by Kirby Congdon…….
This column centers its attention on the literary form of poetry. But there are other kinds of poetry that should not be overlooked.
An inalienable right we all agree on in our civilization is the constitutional protection for the pursuit of happiness. When we look at this idea with a little care, however, we notice that to deliberately pursue such a comfortable state the result is instability. One may contend that such a satisfaction can only be obtained as a byproduct of our activities. If we are doing anything creative the work itself, its practice or its achievement occupy us more deeply than finding out whether it makes us happy or not. If a musician, say, needs to be told to practice his instrument to get the results he wants he is in the wrong field. He will come away from it with disappointment. A feeling of having an obligation to play an instrument destroys any purpose. When a man devotes hours on voluntarily learning his craft, getting to understand the music and listening to the language that is in it, he is not seeking happiness; he is learning its craft, getting to understand the music and listening to the language he hears it speak.
This goes for any activity. There are drugs available that let one avoid effort and which provide the coma of happiness that leads nowhere except into the possibly pleasant sterilization of both interest and action. The affect is like that of an alcoholic—his existence is only a facade for a life that has lost its integrity. Our educational system emphasizes getting along and fitting in as obligatory behavior instead of encouraging the student by letting him find himself in a world that is already complex and overwhelming in its need for control by imposing indifferent uniformity. We rely too much on the process of universal competition for an individual to find himself instead of the poetry with which he can identify himself.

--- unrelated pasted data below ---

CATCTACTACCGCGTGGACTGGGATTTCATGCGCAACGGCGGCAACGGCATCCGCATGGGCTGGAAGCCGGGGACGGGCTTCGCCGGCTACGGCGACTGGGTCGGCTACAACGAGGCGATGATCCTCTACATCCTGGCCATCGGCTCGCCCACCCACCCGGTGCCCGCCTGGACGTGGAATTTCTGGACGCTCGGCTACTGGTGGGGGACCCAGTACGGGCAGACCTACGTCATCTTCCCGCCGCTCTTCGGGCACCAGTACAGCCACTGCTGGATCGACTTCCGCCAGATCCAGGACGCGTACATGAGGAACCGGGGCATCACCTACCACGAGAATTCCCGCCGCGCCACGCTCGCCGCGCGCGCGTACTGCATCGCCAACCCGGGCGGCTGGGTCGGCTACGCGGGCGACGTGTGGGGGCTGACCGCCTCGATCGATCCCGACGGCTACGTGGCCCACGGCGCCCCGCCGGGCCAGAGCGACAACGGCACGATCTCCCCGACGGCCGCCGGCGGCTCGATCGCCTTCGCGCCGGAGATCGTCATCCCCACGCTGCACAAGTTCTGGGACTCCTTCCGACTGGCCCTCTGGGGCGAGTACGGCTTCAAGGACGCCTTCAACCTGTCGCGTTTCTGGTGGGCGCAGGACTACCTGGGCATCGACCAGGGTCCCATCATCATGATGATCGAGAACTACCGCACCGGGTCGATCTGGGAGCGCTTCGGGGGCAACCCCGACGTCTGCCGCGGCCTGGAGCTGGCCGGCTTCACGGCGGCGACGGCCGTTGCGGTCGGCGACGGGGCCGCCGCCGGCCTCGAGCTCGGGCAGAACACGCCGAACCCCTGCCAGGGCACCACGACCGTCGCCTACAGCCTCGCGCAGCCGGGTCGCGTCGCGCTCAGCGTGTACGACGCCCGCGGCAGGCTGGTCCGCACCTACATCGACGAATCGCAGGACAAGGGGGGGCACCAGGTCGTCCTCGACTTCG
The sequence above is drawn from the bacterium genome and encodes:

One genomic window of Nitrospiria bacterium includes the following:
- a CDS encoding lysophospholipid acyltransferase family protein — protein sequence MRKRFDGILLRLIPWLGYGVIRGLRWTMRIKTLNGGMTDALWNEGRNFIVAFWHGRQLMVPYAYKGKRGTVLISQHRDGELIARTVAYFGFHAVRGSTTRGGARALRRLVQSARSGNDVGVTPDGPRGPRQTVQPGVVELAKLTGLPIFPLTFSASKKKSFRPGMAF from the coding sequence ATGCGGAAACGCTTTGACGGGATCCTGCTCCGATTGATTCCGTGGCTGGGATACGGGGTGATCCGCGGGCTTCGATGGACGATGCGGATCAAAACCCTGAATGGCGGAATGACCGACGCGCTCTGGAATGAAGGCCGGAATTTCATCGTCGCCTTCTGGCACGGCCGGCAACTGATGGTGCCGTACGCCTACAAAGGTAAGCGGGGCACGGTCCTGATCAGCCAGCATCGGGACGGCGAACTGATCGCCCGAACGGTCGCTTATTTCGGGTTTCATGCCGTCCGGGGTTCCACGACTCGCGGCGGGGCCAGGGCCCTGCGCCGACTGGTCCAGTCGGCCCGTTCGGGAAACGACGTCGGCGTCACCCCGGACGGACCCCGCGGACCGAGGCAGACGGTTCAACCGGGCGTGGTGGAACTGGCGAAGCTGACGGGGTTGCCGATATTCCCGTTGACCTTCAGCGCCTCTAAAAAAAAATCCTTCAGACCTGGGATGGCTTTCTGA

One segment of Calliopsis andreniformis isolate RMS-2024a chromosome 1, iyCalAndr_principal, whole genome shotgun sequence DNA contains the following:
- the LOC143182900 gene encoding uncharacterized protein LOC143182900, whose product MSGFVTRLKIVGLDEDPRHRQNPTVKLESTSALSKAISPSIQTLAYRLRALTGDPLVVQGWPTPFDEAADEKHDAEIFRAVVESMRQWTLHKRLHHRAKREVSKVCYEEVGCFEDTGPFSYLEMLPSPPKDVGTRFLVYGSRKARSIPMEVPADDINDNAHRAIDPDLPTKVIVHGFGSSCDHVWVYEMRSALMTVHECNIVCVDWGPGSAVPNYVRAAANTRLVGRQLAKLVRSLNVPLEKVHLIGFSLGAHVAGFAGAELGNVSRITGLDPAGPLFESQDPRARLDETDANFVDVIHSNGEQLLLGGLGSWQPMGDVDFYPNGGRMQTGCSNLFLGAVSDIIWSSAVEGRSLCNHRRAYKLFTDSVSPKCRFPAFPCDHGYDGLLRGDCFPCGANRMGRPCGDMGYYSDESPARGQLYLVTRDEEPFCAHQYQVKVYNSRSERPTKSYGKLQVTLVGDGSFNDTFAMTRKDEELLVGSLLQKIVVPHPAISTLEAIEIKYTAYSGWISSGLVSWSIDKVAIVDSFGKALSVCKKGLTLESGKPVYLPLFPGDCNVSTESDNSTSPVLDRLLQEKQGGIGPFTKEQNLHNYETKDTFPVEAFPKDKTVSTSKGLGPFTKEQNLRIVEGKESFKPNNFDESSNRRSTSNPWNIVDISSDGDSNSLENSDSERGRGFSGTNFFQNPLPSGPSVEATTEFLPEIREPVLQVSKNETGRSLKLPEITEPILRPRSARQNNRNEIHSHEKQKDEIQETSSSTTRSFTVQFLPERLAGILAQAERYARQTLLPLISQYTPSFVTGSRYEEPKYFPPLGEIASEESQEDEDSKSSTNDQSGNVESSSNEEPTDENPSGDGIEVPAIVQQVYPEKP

One situation illustrates these ideas. A mother I know was distracted by her teenage son’s lackluster stance in coping with his youth. She wanted him to “get a job and amount to something” instead of hanging around with a local group that only got together to play tunes in an informal and unprofitable group of self-taught weekend hobbyists in a music band made up of amateurs. She was embarrassed by his attitude about work when she herself had achieved recognition as a real estate agent. A friend suggested that an income for the boy was not the crucial problem. Instead, he advised, send him to a music school to finish his education. Almost immediately he was spending his energy voluntarily in learning how to get involved in the complexities of recording the work of up-and-coming talents in the world of new music. He had found the poetry in his life. Happiness, money, and public approval were secondary concerns in that other work of simply finding out who he was.